The email/text/something came from Dave in a lull. I don’t know what it was, but I know it wasn’t a phone call. We don’t use phones to talk. What is this, the 1880s? Dave said he knew a cat that played bass who wanted to start something weird. Dave wanted to learn drums, and they needed a guitar player. I think the original concept was to cover songs from the Willie Wonka movie. That never panned out, but Erin told us that he had always been in bands to play bass, but had never really sung. He wanted to be the singer. That was cool with me. I was just happy to be making music & playing shows once again.
Erin took on the role of frontman pretty easily. That gravely growl was perfect. The bass playing was very fluid. All I needed to do was slap out some power chords, and some backing vocals. Everything was always a work in progress, ever-evolving. I eventually played slightly more than power chords. Erin was the writer, mastermind & driving force. Dave & I just reigned him in a little where we could and only if we thought he may be losing focus. Focus? Ha. We didn’t have much of that. That was OK.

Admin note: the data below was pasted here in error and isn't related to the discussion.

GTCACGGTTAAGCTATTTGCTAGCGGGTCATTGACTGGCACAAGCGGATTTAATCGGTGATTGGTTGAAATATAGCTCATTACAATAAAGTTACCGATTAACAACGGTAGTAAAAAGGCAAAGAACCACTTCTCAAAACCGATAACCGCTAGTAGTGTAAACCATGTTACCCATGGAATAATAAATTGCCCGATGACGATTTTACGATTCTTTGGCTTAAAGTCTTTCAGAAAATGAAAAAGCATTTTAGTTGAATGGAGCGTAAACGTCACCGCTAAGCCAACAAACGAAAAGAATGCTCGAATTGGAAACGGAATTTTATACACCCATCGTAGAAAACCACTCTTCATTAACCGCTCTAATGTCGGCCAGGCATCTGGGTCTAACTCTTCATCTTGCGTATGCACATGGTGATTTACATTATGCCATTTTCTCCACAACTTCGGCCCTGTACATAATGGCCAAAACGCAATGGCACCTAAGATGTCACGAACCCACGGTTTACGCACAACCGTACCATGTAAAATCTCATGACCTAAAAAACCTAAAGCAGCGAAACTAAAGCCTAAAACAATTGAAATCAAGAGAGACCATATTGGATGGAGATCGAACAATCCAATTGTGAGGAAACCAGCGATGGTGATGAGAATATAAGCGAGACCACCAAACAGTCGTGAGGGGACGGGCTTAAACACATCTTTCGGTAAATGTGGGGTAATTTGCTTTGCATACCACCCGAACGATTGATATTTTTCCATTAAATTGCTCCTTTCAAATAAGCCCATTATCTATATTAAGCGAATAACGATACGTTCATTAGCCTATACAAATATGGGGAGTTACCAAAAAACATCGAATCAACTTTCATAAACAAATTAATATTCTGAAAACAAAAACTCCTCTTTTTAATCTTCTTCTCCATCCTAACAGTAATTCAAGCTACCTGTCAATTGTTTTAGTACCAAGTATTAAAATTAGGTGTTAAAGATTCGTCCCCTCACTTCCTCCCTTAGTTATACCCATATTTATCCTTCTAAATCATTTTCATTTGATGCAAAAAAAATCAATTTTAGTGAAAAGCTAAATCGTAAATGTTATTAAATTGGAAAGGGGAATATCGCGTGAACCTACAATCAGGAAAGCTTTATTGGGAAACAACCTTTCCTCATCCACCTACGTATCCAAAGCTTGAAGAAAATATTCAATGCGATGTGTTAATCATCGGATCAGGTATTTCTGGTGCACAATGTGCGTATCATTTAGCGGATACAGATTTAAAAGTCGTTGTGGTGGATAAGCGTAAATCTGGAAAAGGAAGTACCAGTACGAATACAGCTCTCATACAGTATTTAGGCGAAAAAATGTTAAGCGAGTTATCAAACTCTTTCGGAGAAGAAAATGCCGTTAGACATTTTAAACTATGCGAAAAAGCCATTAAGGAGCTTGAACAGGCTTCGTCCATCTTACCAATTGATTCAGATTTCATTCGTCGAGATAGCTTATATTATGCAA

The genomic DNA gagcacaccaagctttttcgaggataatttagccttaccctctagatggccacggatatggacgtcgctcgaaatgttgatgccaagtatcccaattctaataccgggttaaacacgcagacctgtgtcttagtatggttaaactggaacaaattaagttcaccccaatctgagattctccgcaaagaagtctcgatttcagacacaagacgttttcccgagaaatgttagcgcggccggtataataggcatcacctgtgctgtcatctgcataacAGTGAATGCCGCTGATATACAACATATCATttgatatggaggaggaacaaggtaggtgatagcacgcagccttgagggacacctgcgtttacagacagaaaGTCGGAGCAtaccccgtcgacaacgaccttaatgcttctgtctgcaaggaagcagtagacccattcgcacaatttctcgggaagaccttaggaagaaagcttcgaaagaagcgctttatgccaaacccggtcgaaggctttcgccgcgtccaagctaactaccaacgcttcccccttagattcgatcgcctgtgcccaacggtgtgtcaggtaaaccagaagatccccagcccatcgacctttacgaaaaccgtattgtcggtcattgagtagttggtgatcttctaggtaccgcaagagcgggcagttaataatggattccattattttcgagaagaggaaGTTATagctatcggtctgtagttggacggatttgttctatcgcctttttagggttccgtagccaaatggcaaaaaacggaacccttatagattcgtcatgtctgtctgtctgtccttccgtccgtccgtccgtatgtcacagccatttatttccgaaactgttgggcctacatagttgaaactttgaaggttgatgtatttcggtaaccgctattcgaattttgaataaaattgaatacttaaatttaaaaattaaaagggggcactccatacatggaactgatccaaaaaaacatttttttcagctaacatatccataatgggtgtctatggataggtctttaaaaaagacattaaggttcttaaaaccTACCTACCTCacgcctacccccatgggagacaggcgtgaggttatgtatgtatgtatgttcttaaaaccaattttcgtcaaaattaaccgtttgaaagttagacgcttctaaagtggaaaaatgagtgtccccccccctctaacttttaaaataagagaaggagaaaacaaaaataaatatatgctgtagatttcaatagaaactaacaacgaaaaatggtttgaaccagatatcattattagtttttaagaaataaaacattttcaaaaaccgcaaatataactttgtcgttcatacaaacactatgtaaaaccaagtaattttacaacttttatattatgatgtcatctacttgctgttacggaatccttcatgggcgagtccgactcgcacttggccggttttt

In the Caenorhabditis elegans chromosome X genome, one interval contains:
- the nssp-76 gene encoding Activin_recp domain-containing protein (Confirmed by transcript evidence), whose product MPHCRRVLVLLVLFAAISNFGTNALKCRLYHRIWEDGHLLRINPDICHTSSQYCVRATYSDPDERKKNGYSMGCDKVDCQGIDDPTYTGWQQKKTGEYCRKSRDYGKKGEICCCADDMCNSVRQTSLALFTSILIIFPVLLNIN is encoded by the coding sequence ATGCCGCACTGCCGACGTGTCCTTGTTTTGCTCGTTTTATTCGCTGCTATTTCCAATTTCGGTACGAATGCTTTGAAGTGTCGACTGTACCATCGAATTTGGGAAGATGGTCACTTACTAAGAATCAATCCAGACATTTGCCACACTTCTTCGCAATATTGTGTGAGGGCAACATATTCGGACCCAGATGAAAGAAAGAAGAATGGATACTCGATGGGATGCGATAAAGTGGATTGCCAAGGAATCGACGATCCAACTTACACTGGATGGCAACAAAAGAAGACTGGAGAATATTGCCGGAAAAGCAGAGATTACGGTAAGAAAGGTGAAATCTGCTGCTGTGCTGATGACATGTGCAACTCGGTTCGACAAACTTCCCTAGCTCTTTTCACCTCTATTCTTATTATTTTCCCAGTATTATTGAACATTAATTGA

Practice nights sometimes were about playing songs, and sometimes just about bullshitting. Sometimes we made some really cool sounds, and by next week we had all but forgotten them. Who cares? We were having fun. Dave & I were old friends by this point, but Erin was right in there. Somewhere along the way & pretty damn quickly we had that “dudes in a band” bond. He was the Ernie, and we were the Berts. It fit.
Erin was always excited at the prospect of a new show, new idea, recording, playing with a new band… new logo, new T-shirt, whatever. Sometimes it seemed like all of our effort was fruitless… but looking back, it wasn’t. It only furthered the “us against them” mentality. I think we played an open stage after 1 or 2 practices?
Erin was always concerned about what was going on in my life, be it good or bad. He listened. He actually listened & cared. That can be rare. He did the same thing to random people in the bars before we’d play, or after we played. He liked to talk & he liked to listen.
I don’t know if we were a punk band, a rock band, a fiasco, or a gang… but we were friends. I wish we had more time, and more shows. But that’s always how it goes, isn’t it?
Oh yeah. Erin had brain cancer too. He didn’t let that get in the way. Oh sure, he’d tell you about it just to make you squirm a little in your seat, but then he’d laugh it off and put you at ease. Yeah, he’d put you at ease. That’s the kind of cat that he was.